Email security guide

2 July 2010

Do you know how protect your inbox or guard your computer from malicious software? It's easy to protect yourself from online security threats if you know what to look for.

Practicing vigilance when using email and visiting external websites means you can work with the confidence that your information is secure. Below are five tell-tale signs for "phishing" emails which are fraudulent emails designed to solicit your personal information and use these to impersonate you, hack into your account or corrupt your computer:

  1. It is sent from an email or company you do not recognise or normally liaise with: open these with caution and make sure you can confidently verify the sender is legitimate (ie from a company or person you trust) before responding to or clicking any links in the email.
  2. The email requests that you reply and provide some personal information (such as logins, passwords, or your account numbers): never respond to an email that has requested personal information.
  3. The email asks that you visit a page with an unusual or unrecognisable address or URL: malicious sites that load your computer with spam normally contain URLs with a random set of characters or use numbers and symbols to recreate a familiar looking site (eg or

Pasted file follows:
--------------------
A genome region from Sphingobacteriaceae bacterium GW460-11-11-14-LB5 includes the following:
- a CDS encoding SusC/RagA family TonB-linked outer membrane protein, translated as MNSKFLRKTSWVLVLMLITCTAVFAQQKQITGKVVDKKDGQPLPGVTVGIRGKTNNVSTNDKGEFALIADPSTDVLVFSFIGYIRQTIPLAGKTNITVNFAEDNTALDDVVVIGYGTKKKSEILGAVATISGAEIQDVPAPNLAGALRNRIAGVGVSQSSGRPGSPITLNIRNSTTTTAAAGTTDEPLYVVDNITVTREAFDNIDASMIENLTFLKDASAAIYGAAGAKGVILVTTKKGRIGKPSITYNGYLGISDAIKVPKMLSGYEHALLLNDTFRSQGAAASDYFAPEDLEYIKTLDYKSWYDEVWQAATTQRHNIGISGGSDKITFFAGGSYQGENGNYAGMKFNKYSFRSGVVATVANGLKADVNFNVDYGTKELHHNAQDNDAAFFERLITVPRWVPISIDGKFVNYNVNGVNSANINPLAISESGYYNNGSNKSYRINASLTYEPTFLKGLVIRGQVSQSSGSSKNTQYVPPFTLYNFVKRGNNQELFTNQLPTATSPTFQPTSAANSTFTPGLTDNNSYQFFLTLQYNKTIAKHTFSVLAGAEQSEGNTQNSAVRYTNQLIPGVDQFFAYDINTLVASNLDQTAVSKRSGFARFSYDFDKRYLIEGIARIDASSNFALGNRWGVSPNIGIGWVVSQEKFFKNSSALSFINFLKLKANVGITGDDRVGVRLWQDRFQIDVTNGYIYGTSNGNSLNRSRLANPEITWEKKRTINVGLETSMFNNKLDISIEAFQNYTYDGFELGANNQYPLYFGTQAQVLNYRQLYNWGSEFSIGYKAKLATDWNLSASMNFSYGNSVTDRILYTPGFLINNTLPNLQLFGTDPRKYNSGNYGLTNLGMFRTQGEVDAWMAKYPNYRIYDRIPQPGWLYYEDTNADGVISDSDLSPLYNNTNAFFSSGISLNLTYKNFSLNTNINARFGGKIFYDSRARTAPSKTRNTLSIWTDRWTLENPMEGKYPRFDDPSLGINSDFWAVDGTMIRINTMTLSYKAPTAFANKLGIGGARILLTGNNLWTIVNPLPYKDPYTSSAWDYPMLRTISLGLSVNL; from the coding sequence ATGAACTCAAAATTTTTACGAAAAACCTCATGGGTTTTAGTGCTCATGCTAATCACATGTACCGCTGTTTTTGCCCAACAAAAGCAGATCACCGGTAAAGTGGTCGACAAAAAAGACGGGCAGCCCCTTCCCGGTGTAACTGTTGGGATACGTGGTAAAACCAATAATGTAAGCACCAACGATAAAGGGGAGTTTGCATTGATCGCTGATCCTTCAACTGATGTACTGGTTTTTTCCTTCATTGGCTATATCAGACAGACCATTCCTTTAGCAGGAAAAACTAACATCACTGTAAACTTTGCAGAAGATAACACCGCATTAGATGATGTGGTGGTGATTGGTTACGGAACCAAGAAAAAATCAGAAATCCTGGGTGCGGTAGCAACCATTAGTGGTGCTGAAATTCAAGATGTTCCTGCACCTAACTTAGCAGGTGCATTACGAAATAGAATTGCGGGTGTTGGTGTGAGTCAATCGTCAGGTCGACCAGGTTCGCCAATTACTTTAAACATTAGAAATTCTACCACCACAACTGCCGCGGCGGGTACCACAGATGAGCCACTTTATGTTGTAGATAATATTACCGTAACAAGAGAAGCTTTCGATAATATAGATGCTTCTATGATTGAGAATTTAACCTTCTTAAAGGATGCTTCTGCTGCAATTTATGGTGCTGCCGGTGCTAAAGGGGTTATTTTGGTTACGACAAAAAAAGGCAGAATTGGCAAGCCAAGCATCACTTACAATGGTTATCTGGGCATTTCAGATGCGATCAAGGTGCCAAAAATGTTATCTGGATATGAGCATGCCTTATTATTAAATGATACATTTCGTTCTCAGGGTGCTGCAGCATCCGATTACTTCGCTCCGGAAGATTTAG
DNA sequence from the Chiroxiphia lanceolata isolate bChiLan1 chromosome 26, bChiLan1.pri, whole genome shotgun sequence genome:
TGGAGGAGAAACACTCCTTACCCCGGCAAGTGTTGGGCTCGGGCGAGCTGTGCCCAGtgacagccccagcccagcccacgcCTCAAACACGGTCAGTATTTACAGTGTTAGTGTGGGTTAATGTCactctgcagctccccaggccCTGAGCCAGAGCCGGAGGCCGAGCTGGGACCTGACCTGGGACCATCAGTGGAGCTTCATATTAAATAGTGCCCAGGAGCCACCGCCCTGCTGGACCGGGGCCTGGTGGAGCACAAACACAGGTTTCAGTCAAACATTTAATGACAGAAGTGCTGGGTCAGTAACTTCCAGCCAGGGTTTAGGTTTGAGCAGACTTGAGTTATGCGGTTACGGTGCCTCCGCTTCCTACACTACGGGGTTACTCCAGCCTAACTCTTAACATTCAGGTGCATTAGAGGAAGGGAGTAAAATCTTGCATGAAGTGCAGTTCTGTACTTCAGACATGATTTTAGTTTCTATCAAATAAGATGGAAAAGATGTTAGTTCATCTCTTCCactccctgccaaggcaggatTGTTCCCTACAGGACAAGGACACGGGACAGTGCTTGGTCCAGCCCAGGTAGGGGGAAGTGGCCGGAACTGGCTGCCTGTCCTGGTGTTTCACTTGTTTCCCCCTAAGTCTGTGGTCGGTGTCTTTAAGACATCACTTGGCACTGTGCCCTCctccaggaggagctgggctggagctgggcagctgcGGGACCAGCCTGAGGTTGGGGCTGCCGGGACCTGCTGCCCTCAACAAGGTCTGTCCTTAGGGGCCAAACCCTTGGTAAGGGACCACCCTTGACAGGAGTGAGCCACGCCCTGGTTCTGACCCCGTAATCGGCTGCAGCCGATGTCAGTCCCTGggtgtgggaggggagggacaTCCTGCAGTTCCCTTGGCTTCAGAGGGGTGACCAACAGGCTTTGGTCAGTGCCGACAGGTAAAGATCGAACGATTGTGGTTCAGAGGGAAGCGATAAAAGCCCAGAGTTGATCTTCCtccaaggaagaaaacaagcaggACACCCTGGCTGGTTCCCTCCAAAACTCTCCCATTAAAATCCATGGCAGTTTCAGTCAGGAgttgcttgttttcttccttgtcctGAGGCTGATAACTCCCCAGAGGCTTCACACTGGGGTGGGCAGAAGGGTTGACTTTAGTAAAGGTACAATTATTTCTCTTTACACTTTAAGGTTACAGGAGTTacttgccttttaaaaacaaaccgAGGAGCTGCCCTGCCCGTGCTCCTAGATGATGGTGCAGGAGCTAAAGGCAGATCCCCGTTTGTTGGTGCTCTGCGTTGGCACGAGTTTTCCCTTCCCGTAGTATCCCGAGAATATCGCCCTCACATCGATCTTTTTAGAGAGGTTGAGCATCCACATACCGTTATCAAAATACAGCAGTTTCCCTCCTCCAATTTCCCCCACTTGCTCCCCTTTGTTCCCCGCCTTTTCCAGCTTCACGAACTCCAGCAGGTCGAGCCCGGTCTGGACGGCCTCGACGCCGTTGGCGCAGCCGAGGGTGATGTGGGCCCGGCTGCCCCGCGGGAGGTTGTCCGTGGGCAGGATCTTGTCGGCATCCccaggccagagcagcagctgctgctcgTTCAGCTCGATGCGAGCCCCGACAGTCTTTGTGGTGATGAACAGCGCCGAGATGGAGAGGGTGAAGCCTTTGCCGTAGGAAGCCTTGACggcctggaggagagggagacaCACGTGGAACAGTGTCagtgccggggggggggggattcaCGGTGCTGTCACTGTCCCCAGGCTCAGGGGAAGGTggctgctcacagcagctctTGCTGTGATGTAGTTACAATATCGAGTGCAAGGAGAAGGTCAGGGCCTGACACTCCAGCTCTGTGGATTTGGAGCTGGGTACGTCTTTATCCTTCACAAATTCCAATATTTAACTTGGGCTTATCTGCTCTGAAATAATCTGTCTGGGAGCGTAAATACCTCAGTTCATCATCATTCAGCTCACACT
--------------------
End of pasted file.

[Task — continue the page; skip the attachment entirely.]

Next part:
4. If you click a link in the website it asks that you submit your personal information in a form: do not submit your personal information unless you are confident that the owner is legitimate (ie a company can authenticate and trust) and you have read and accepted any terms and conditions.
  5. The images or branding contained in the email or webpage appear to be fake: phishing attackers usually try to replicate logos or style sheets, but if the images, colours or symbols appear to be incorrect or distorted you should close your browser immediately and contact the ICT Helpdesk to notify them of the phishing attack.

Good habits to practice:

  1. Lock your computer if you are leaving your desk (for Windows computers you can do this by pressing Alt+Ctrl+Del and clicking "Lock computer"). This will prevent people accessing anything on your computer when you are not present.
  2. Make sure you log out of any secure systems if you are using a public computer or internet browser.
  3. Only distribute your email address to people you know.
  4. Avoid using your University email to sign up for distribution lists that are not related to your work.
  5. Change your password on a regular basis. If you receive a phishing email in your University email inbox, or if you have already responded to a fraudulent email, reset your UniKey password immediately and contact the ICT Helpdesk on 9351 6000.